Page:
Internet-connected doorbells sold by Amazon’s Ring service contained a security vulnerability that would have made it possible for hackers to intercept a customer’s Wi-Fi username and password, then launch a larger attack on the network, according to findings made public Thursday.
Researchers from the Romanian security firm Bitdefender discovered earlier this year that when a user first configured their Ring doorbell app, it accepted credentials in an unsecure format as it created a new digital access point. Then, when that network went live, the Ring app automatically obtained the Wi-Fi credentials and sent them to the local network.
All of those transmissions were sent through an unencrypted HTTP format, meaning anyone with access to that open network could have obtained the Wi-Fi username and password, Bitdefender said. Researchers notified Amazon about the issue, and the company delivered a security patch via an automatic update. (Hackers likely would have needed to be within a close physical proximity to carry out this attack.)
The insecure connection goes through the user’s local network to the api.ring.com API. The Ring app also communicates with other APIs to carry out other tasks, but those commands are executed in a secure TLS format, the researchers noted.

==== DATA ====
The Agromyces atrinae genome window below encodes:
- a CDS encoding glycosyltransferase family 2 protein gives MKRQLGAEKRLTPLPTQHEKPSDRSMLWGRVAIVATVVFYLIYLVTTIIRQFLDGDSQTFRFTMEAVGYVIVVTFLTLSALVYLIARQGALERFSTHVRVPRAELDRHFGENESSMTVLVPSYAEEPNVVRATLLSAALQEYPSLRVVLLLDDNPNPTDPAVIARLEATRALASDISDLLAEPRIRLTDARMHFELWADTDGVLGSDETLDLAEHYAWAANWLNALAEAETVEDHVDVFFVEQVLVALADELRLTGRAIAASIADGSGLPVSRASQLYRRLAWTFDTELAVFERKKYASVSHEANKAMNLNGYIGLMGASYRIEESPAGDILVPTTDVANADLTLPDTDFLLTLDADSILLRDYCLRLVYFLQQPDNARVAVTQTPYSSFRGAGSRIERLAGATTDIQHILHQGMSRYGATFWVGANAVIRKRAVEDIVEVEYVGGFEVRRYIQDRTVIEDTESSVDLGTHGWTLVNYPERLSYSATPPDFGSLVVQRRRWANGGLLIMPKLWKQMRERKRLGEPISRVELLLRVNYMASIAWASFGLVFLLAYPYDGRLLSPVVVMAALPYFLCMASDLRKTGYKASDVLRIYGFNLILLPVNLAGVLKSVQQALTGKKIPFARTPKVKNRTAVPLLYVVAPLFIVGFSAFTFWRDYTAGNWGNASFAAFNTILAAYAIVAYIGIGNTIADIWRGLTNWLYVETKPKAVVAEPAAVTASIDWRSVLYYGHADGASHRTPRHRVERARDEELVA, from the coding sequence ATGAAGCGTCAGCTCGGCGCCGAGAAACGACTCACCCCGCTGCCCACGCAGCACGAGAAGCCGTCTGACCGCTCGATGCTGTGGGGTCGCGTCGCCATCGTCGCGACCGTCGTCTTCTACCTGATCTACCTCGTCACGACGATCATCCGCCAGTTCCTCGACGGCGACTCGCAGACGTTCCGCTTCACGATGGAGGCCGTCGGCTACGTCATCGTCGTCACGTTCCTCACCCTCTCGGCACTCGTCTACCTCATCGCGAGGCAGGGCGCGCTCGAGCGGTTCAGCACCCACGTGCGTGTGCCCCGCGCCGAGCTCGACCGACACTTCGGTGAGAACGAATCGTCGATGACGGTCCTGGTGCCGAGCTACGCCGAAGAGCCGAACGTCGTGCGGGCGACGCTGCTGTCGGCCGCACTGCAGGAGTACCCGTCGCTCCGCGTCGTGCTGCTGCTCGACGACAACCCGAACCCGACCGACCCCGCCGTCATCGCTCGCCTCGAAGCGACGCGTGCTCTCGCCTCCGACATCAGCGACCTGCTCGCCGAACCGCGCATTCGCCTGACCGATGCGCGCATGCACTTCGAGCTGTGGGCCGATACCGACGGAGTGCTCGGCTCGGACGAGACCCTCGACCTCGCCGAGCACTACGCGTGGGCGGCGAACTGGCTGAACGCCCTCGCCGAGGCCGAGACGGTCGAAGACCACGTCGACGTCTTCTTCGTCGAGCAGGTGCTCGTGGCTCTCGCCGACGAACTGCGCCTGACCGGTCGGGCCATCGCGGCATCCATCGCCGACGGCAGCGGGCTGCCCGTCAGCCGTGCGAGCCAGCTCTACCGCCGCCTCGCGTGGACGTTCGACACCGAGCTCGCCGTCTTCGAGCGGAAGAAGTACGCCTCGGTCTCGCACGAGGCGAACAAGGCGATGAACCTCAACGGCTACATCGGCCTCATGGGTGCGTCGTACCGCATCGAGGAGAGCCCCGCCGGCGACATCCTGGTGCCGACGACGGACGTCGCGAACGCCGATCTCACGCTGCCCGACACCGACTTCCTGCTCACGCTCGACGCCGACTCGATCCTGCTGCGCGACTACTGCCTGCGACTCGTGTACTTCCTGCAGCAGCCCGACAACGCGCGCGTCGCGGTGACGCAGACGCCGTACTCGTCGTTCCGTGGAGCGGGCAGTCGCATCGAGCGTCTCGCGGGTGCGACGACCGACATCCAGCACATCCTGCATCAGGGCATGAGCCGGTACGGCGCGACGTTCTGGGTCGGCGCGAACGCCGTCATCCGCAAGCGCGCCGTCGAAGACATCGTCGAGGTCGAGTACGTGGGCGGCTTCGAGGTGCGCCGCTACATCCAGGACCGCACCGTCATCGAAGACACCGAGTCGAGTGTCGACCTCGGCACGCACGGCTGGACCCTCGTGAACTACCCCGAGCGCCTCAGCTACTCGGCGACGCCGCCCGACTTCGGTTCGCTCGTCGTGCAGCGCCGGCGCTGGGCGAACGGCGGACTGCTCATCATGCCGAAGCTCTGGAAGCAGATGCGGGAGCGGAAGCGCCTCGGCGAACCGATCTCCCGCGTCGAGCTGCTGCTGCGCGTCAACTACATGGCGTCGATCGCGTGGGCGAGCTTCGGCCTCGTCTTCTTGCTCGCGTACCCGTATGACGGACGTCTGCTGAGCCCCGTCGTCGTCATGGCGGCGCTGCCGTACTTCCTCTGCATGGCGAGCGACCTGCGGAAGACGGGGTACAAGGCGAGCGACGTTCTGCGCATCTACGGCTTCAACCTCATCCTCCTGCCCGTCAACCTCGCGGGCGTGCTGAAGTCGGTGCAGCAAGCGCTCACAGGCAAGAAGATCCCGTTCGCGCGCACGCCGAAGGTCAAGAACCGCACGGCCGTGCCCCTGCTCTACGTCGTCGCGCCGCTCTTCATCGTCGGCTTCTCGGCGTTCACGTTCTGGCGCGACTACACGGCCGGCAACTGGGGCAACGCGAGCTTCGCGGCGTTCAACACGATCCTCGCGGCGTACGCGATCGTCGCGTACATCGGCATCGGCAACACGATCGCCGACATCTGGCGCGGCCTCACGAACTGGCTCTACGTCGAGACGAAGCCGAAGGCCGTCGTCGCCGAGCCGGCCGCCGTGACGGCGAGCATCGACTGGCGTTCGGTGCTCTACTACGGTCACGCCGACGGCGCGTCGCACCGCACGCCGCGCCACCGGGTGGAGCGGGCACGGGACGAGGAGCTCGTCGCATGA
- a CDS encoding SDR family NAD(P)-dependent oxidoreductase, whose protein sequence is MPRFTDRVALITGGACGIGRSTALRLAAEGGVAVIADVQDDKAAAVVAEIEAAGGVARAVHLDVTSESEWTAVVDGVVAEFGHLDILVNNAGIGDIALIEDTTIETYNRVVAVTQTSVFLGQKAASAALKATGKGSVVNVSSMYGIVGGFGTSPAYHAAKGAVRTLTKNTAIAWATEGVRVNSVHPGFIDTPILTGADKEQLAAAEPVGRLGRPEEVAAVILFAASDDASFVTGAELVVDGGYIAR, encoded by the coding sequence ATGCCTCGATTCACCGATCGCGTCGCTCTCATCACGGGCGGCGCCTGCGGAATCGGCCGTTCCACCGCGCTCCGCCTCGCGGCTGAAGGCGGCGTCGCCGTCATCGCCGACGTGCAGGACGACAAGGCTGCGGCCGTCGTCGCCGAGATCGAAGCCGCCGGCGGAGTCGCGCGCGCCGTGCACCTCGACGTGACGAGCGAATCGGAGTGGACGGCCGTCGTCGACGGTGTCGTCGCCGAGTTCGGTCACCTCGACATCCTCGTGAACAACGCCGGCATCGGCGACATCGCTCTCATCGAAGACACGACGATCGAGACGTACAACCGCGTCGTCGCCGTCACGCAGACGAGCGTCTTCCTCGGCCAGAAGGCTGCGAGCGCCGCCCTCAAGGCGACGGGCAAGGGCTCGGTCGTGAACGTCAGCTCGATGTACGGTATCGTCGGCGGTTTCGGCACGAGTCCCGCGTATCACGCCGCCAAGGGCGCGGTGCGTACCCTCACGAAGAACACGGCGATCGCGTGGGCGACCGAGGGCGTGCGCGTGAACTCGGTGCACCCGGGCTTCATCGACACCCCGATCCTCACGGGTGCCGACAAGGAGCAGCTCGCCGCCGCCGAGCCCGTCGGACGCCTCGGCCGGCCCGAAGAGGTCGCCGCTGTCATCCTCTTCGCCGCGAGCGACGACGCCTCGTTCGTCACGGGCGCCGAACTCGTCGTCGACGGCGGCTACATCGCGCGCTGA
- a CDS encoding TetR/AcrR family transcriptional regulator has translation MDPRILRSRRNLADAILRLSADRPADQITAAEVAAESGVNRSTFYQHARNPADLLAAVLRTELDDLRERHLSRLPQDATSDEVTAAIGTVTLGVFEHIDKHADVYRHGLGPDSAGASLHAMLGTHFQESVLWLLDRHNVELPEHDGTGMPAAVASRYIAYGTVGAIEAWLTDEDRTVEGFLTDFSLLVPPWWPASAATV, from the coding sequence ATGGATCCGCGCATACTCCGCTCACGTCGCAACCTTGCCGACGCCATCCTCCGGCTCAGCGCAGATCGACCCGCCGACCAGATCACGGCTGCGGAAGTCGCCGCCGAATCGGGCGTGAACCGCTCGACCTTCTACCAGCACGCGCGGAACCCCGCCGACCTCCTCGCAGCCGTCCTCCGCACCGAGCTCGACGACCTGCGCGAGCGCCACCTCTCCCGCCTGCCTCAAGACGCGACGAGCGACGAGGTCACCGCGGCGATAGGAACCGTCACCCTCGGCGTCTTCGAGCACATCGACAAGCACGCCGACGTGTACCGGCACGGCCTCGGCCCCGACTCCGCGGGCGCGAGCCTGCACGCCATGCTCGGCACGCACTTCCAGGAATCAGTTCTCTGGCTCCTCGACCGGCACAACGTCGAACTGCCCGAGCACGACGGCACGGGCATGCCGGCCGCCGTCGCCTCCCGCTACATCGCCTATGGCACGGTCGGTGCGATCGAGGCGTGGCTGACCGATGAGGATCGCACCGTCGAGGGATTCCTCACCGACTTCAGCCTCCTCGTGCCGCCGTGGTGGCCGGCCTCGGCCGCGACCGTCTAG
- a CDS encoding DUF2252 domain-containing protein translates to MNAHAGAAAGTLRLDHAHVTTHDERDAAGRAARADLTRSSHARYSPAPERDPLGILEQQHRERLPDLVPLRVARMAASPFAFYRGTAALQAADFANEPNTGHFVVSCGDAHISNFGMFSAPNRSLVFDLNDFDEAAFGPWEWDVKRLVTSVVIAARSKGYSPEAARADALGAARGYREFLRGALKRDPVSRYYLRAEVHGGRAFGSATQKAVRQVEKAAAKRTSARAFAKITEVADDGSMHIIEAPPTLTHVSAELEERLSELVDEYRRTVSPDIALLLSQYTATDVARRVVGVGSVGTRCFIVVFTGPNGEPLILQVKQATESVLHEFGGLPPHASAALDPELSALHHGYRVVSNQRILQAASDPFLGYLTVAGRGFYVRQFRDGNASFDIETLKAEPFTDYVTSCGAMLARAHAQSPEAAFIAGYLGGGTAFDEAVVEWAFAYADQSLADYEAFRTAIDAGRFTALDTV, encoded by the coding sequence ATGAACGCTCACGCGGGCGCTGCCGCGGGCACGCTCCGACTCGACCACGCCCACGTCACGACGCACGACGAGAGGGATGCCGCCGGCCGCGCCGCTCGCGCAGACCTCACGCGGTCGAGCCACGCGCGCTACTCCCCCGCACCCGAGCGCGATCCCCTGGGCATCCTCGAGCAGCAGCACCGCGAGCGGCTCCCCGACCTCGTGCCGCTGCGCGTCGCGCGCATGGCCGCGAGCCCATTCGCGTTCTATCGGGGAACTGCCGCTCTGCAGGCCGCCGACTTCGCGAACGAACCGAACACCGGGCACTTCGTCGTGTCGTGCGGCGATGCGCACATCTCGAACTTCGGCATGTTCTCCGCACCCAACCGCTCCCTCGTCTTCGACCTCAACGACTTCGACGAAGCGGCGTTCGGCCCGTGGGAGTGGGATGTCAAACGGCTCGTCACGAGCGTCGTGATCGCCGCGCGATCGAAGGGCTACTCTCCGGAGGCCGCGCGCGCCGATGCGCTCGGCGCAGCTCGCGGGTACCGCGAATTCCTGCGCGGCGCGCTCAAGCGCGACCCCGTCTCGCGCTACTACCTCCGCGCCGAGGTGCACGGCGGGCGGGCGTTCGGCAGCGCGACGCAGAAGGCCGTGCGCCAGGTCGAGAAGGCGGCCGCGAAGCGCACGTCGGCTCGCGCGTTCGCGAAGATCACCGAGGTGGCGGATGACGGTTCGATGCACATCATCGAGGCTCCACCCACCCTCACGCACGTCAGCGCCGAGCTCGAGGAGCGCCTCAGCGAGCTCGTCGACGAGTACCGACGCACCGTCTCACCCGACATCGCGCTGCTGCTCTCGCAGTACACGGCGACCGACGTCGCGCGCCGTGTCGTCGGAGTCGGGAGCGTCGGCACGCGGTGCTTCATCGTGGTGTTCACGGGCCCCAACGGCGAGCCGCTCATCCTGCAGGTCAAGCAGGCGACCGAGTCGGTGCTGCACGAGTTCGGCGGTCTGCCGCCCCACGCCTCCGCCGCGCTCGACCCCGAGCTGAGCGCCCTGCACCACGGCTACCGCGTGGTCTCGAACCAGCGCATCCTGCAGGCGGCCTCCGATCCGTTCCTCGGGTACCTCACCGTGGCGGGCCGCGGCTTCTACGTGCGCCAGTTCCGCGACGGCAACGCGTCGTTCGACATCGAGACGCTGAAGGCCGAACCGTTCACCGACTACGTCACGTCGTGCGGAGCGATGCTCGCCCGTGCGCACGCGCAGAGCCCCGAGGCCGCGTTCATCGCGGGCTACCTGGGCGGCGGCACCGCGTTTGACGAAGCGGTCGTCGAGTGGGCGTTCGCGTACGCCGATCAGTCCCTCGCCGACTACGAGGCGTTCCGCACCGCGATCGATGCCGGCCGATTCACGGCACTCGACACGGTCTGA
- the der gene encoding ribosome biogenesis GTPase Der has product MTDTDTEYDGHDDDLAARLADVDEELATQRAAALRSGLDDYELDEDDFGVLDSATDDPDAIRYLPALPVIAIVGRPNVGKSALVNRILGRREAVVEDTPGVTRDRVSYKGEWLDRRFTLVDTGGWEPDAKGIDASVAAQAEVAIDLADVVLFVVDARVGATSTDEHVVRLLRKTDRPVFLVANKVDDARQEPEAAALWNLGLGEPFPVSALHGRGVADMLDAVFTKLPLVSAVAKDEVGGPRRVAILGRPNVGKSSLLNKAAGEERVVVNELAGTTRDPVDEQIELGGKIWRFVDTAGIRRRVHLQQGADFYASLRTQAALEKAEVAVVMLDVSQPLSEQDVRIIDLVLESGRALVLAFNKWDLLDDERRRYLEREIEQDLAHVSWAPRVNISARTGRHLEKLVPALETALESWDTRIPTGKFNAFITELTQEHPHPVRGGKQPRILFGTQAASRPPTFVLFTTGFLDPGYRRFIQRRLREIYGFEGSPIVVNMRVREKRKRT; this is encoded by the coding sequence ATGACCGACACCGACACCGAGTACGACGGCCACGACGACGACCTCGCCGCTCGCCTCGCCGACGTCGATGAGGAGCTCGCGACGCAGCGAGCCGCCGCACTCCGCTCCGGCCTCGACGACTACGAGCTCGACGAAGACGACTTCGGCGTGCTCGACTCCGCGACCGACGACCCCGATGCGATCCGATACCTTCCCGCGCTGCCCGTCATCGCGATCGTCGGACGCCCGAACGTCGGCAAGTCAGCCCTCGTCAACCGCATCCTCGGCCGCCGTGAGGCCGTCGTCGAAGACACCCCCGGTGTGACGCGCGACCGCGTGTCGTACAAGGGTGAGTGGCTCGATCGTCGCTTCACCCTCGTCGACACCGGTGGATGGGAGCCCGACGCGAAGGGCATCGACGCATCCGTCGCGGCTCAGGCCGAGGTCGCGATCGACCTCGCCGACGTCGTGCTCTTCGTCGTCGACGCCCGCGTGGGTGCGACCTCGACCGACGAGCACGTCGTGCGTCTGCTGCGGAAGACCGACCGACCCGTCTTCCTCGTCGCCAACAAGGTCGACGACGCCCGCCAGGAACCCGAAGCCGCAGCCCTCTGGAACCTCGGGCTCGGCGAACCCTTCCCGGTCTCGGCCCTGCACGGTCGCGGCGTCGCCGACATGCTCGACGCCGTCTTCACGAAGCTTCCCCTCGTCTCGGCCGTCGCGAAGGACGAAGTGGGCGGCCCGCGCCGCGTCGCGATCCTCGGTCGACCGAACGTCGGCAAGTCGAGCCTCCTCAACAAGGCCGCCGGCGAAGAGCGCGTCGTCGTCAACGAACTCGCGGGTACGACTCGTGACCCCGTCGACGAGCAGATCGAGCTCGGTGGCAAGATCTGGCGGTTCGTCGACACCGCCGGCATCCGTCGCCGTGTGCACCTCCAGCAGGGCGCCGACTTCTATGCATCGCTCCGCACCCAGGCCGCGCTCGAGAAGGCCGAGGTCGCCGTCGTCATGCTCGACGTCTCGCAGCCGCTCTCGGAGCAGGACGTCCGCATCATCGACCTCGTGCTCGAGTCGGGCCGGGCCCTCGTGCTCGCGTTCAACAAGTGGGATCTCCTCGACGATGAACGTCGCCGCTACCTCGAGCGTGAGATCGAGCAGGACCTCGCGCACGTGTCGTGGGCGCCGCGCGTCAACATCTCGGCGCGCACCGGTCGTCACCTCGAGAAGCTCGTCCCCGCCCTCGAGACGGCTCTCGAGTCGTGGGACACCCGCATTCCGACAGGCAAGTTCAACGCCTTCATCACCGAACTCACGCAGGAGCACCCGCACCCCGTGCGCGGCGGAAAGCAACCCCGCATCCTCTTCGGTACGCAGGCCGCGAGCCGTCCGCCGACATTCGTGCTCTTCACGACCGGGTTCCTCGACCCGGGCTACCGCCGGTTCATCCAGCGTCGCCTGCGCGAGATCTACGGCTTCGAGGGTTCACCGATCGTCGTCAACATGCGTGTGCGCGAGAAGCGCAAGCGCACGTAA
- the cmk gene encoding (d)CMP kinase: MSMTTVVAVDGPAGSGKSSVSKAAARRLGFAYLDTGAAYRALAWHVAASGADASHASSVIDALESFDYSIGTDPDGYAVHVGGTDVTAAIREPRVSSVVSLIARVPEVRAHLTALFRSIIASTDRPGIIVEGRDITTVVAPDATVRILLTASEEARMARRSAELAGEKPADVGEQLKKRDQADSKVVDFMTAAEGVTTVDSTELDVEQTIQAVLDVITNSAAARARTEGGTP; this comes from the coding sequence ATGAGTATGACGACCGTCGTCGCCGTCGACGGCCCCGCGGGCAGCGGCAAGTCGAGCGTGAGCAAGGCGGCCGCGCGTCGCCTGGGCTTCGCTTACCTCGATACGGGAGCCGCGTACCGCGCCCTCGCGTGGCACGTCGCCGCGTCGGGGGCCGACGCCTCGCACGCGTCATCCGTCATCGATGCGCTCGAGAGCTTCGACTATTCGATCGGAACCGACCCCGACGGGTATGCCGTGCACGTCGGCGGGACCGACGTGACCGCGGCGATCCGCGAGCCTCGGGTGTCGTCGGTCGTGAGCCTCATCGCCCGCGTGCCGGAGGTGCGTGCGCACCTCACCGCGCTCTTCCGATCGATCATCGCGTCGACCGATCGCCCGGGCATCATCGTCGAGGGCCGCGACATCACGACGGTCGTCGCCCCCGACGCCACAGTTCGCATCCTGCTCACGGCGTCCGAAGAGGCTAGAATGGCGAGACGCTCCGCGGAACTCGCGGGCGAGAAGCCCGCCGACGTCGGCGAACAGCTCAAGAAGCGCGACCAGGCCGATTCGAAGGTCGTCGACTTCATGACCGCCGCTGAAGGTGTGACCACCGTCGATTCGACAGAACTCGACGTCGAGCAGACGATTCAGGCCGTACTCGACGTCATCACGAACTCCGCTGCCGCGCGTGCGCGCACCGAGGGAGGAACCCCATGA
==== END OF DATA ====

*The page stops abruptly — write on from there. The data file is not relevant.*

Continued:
This flaw only was the latest example of connected technology that promised to secure victims, while actually introducing a new vulnerability onto their home network. Netgear Arlo home surveillance cameras and Zpitao smart hubs, which can lock or unlock doors remotely, both relied on easily hackable technology that would have enabled outsiders to view video recorded at their home, or unlock the doors.
But security issues in Ring technology are unique because the doorbells record motion-triggered video from up to 30 feet away. The devices are so effective as surveillance equipment that police departments throughout the U.S. have started offering discounts to citizens, and sometimes use tax dollars to pay for Ring products, as CNET and other outlets have reported in detail.
By offering incentives, local officials effectively encouraging citizens to help build a video surveillance network that expands what police otherwise would have been able to build. But flaws in that equipment also could render all those users vulnerable to the same attacks, and they may never even know it.